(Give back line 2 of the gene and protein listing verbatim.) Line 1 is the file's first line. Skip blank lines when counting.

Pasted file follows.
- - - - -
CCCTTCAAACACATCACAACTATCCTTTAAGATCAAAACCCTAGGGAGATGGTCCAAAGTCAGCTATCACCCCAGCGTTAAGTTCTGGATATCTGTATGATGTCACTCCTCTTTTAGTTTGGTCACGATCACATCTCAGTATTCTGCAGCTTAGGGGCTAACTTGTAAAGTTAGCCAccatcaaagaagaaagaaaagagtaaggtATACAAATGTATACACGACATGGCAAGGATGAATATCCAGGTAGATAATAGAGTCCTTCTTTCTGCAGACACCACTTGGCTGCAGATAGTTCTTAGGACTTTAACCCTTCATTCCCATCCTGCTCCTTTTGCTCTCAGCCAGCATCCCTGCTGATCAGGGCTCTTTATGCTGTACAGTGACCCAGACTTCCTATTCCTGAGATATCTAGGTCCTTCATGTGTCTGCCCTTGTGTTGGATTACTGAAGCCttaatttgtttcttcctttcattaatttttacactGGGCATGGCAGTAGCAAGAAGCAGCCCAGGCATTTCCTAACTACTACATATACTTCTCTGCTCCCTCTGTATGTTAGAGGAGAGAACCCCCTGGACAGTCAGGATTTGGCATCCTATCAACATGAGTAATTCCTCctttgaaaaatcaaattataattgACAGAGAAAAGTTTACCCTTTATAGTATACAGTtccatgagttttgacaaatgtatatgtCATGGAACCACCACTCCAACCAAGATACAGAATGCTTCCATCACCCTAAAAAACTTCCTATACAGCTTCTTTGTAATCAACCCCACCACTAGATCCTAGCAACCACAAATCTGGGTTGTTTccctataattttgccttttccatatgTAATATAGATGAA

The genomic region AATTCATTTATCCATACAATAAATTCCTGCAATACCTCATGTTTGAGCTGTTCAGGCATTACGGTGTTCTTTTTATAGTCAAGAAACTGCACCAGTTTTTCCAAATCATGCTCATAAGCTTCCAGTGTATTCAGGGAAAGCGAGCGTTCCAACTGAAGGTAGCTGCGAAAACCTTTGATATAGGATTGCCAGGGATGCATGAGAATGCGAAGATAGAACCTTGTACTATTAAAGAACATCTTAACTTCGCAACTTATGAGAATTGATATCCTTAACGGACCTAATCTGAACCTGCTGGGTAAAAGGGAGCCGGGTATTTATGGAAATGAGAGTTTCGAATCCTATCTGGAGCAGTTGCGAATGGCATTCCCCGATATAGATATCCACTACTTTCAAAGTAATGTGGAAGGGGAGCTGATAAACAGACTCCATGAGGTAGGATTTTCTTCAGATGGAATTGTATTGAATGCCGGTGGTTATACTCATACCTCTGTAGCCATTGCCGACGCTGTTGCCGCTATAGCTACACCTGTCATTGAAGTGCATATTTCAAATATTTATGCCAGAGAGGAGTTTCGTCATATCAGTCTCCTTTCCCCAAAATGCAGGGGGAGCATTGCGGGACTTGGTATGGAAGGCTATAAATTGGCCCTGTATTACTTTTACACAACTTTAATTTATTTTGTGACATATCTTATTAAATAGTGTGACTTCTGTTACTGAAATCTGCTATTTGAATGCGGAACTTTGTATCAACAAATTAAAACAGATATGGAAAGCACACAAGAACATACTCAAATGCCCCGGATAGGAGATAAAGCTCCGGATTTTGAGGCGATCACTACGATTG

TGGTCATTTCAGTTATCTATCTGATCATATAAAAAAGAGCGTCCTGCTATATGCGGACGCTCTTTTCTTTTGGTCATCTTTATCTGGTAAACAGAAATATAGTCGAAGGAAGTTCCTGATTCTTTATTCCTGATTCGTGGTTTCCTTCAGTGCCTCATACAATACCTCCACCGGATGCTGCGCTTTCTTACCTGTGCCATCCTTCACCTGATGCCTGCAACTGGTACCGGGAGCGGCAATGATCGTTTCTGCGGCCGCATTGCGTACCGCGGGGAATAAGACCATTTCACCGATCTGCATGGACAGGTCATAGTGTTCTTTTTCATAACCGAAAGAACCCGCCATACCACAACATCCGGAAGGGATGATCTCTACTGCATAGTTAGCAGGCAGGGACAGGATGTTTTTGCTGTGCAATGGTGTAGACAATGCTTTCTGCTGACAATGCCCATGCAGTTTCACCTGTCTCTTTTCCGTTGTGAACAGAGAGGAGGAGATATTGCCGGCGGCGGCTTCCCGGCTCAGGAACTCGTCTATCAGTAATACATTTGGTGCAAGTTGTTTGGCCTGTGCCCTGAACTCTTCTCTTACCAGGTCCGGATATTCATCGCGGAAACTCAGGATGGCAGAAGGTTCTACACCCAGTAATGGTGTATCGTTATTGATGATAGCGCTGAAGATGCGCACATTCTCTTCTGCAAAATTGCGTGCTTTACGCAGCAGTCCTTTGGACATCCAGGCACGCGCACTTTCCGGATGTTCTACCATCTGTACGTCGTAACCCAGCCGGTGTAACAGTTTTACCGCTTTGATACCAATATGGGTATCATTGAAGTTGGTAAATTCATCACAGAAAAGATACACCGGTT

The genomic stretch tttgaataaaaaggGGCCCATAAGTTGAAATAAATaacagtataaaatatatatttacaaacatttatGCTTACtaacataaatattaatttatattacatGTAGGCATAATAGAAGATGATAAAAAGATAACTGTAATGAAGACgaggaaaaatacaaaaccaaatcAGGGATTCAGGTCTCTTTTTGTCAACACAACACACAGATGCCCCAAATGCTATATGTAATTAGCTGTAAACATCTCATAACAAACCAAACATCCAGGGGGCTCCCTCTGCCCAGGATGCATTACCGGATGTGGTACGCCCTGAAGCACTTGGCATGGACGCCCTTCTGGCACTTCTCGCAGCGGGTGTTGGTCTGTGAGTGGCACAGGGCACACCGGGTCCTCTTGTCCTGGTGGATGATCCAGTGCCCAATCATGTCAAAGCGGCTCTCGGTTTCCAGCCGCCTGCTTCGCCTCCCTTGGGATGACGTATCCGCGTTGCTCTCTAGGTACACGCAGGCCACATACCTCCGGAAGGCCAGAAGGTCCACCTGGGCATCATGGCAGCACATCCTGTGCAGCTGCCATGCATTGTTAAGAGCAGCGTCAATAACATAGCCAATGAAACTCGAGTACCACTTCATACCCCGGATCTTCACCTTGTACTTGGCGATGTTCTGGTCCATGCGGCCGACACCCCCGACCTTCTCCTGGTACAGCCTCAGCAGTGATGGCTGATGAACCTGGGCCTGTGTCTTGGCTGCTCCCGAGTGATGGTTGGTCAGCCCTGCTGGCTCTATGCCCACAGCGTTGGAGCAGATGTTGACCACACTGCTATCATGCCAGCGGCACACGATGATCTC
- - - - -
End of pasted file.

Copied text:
The genomic region AATTCATTTATCCATACAATAAATTCCTGCAATACCTCATGTTTGAGCTGTTCAGGCATTACGGTGTTCTTTTTATAGTCAAGAAACTGCACCAGTTTTTCCAAATCATGCTCATAAGCTTCCAGTGTATTCAGGGAAAGCGAGCGTTCCAACTGAAGGTAGCTGCGAAAACCTTTGATATAGGATTGCCAGGGATGCATGAGAATGCGAAGATAGAACCTTGTACTATTAAAGAACATCTTAACTTCGCAACTTATGAGAATTGATATCCTTAACGGACCTAATCTGAACCTGCTGGGTAAAAGGGAGCCGGGTATTTATGGAAATGAGAGTTTCGAATCCTATCTGGAGCAGTTGCGAATGGCATTCCCCGATATAGATATCCACTACTTTCAAAGTAATGTGGAAGGGGAGCTGATAAACAGACTCCATGAGGTAGGATTTTCTTCAGATGGAATTGTATTGAATGCCGGTGGTTATACTCATACCTCTGTAGCCATTGCCGACGCTGTTGCCGCTATAGCTACACCTGTCATTGAAGTGCATATTTCAAATATTTATGCCAGAGAGGAGTTTCGTCATATCAGTCTCCTTTCCCCAAAATGCAGGGGGAGCATTGCGGGACTTGGTATGGAAGGCTATAAATTGGCCCTGTATTACTTTTACACAACTTTAATTTATTTTGTGACATATCTTATTAAATAGTGTGACTTCTGTTACTGAAATCTGCTATTTGAATGCGGAACTTTGTATCAACAAATTAAAACAGATATGGAAAGCACACAAGAACATACTCAAATGCCCCGGATAGGAGATAAAGCTCCGGATTTTGAGGCGATCACTACGATTG